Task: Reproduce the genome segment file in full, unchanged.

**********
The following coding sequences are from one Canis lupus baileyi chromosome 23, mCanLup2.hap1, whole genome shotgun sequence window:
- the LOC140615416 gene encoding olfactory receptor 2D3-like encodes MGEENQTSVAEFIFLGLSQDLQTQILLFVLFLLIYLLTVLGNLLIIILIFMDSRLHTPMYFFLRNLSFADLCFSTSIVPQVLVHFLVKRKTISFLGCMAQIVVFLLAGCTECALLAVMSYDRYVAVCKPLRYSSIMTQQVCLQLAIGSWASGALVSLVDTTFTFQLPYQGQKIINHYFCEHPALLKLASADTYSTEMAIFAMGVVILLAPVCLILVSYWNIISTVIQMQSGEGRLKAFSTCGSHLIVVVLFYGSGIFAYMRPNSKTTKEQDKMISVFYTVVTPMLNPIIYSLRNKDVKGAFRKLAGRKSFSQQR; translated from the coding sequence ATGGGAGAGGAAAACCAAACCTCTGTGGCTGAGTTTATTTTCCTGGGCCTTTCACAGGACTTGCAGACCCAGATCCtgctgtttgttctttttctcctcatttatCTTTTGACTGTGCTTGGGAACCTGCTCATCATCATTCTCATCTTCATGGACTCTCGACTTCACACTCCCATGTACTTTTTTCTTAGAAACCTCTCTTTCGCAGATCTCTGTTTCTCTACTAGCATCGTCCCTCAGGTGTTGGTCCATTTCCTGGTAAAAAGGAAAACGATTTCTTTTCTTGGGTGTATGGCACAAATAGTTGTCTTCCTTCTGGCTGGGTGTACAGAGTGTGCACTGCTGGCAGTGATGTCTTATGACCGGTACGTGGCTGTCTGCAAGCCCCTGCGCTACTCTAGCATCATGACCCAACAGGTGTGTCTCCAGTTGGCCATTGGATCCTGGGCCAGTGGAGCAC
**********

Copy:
The following coding sequences are from one Canis lupus baileyi chromosome 23, mCanLup2.hap1, whole genome shotgun sequence window:
- the LOC140615416 gene encoding olfactory receptor 2D3-like encodes MGEENQTSVAEFIFLGLSQDLQTQILLFVLFLLIYLLTVLGNLLIIILIFMDSRLHTPMYFFLRNLSFADLCFSTSIVPQVLVHFLVKRKTISFLGCMAQIVVFLLAGCTECALLAVMSYDRYVAVCKPLRYSSIMTQQVCLQLAIGSWASGALVSLVDTTFTFQLPYQGQKIINHYFCEHPALLKLASADTYSTEMAIFAMGVVILLAPVCLILVSYWNIISTVIQMQSGEGRLKAFSTCGSHLIVVVLFYGSGIFAYMRPNSKTTKEQDKMISVFYTVVTPMLNPIIYSLRNKDVKGAFRKLAGRKSFSQQR; translated from the coding sequence ATGGGAGAGGAAAACCAAACCTCTGTGGCTGAGTTTATTTTCCTGGGCCTTTCACAGGACTTGCAGACCCAGATCCtgctgtttgttctttttctcctcatttatCTTTTGACTGTGCTTGGGAACCTGCTCATCATCATTCTCATCTTCATGGACTCTCGACTTCACACTCCCATGTACTTTTTTCTTAGAAACCTCTCTTTCGCAGATCTCTGTTTCTCTACTAGCATCGTCCCTCAGGTGTTGGTCCATTTCCTGGTAAAAAGGAAAACGATTTCTTTTCTTGGGTGTATGGCACAAATAGTTGTCTTCCTTCTGGCTGGGTGTACAGAGTGTGCACTGCTGGCAGTGATGTCTTATGACCGGTACGTGGCTGTCTGCAAGCCCCTGCGCTACTCTAGCATCATGACCCAACAGGTGTGTCTCCAGTTGGCCATTGGATCCTGGGCCAGTGGAGCAC